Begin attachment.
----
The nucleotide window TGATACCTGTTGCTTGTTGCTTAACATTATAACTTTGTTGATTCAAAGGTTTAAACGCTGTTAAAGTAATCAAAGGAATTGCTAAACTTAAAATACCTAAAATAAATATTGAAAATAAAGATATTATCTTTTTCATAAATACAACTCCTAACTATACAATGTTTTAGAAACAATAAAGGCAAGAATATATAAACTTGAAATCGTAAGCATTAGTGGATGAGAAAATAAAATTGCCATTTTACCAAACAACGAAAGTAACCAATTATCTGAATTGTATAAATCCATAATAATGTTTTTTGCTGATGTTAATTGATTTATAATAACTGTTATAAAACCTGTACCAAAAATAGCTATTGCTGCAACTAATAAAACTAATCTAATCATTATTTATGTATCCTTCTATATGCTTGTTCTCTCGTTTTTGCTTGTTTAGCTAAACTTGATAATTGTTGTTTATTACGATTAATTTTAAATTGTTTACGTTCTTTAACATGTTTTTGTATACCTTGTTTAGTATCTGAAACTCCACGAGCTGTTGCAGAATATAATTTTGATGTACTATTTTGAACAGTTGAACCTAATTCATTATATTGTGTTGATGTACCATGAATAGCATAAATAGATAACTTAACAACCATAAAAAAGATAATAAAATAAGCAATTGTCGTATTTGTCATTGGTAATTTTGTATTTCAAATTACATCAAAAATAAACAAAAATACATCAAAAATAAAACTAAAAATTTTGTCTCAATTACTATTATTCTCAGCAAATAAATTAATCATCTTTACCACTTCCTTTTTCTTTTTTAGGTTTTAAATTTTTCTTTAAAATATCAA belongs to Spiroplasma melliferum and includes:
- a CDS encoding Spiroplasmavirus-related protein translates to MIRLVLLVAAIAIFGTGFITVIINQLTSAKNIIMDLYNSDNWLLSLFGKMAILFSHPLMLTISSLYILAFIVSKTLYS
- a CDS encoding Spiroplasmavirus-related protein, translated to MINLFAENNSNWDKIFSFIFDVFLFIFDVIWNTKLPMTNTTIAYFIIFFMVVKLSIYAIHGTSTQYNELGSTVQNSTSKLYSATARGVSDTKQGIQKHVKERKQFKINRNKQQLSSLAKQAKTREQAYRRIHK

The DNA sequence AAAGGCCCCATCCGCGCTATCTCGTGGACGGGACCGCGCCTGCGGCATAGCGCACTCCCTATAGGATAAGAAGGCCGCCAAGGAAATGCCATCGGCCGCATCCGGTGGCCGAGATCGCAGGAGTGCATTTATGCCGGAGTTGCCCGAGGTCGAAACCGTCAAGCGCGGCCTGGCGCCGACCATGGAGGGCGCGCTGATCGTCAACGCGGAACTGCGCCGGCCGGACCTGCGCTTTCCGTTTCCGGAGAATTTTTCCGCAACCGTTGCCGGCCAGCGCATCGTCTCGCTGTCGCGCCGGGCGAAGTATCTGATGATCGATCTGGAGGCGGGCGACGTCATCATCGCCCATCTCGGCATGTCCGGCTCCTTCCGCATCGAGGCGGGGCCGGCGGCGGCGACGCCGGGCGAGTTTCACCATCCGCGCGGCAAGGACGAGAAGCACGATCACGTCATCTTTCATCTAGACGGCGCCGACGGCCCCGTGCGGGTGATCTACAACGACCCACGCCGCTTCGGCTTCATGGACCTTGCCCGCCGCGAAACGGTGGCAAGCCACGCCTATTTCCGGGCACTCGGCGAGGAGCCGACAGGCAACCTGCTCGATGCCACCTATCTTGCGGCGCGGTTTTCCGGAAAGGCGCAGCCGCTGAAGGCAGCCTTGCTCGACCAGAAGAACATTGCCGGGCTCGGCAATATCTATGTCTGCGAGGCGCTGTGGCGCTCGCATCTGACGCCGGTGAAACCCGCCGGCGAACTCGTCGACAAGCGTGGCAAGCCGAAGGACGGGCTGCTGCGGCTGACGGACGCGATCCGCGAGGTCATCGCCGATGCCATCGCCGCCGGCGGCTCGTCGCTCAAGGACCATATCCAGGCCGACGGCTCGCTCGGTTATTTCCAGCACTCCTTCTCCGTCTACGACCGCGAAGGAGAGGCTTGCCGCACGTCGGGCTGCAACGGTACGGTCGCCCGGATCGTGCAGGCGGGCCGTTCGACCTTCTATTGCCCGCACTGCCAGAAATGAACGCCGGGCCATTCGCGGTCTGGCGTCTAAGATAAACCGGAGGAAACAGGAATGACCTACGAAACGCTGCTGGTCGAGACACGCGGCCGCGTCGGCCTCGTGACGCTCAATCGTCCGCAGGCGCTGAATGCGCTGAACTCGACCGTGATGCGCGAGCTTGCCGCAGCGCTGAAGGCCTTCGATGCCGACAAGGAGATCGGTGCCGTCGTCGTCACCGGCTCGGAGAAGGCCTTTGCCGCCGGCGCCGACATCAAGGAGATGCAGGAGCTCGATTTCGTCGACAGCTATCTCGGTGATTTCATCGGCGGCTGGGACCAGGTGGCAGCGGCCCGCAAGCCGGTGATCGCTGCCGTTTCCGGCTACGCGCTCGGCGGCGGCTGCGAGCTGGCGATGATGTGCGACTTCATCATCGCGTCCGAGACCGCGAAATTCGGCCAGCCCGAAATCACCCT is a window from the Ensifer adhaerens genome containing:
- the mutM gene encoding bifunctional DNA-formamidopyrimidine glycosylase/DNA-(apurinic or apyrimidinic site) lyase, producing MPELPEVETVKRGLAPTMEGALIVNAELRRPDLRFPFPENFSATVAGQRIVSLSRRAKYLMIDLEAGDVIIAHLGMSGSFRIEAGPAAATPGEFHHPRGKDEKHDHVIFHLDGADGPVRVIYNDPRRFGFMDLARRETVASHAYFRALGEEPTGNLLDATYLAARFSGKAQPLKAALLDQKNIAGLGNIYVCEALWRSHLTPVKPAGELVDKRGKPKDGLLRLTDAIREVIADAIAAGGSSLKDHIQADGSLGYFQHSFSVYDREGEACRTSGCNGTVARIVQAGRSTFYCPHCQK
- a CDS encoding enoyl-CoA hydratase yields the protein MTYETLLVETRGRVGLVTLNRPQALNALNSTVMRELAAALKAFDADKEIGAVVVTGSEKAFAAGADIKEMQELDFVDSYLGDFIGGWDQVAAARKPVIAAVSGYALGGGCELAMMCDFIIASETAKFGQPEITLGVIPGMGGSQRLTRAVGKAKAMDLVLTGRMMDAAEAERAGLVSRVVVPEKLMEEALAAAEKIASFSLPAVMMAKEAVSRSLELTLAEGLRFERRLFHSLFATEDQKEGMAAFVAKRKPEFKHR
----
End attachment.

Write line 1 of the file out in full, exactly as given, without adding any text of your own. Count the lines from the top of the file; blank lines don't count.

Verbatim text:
The nucleotide window TGATACCTGTTGCTTGTTGCTTAACATTATAACTTTGTTGATTCAAAGGTTTAAACGCTGTTAAAGTAATCAAAGGAATTGCTAAACTTAAAATACCTAAAATAAATATTGAAAATAAAGATATTATCTTTTTCATAAATACAACTCCTAACTATACAATGTTTTAGAAACAATAAAGGCAAGAATATATAAACTTGAAATCGTAAGCATTAGTGGATGAGAAAATAAAATTGCCATTTTACCAAACAACGAAAGTAACCAATTATCTGAATTGTATAAATCCATAATAATGTTTTTTGCTGATGTTAATTGATTTATAATAACTGTTATAAAACCTGTACCAAAAATAGCTATTGCTGCAACTAATAAAACTAATCTAATCATTATTTATGTATCCTTCTATATGCTTGTTCTCTCGTTTTTGCTTGTTTAGCTAAACTTGATAATTGTTGTTTATTACGATTAATTTTAAATTGTTTACGTTCTTTAACATGTTTTTGTATACCTTGTTTAGTATCTGAAACTCCACGAGCTGTTGCAGAATATAATTTTGATGTACTATTTTGAACAGTTGAACCTAATTCATTATATTGTGTTGATGTACCATGAATAGCATAAATAGATAACTTAACAACCATAAAAAAGATAATAAAATAAGCAATTGTCGTATTTGTCATTGGTAATTTTGTATTTCAAATTACATCAAAAATAAACAAAAATACATCAAAAATAAAACTAAAAATTTTGTCTCAATTACTATTATTCTCAGCAAATAAATTAATCATCTTTACCACTTCCTTTTTCTTTTTTAGGTTTTAAATTTTTCTTTAAAATATCAA belongs to Spiroplasma melliferum and includes: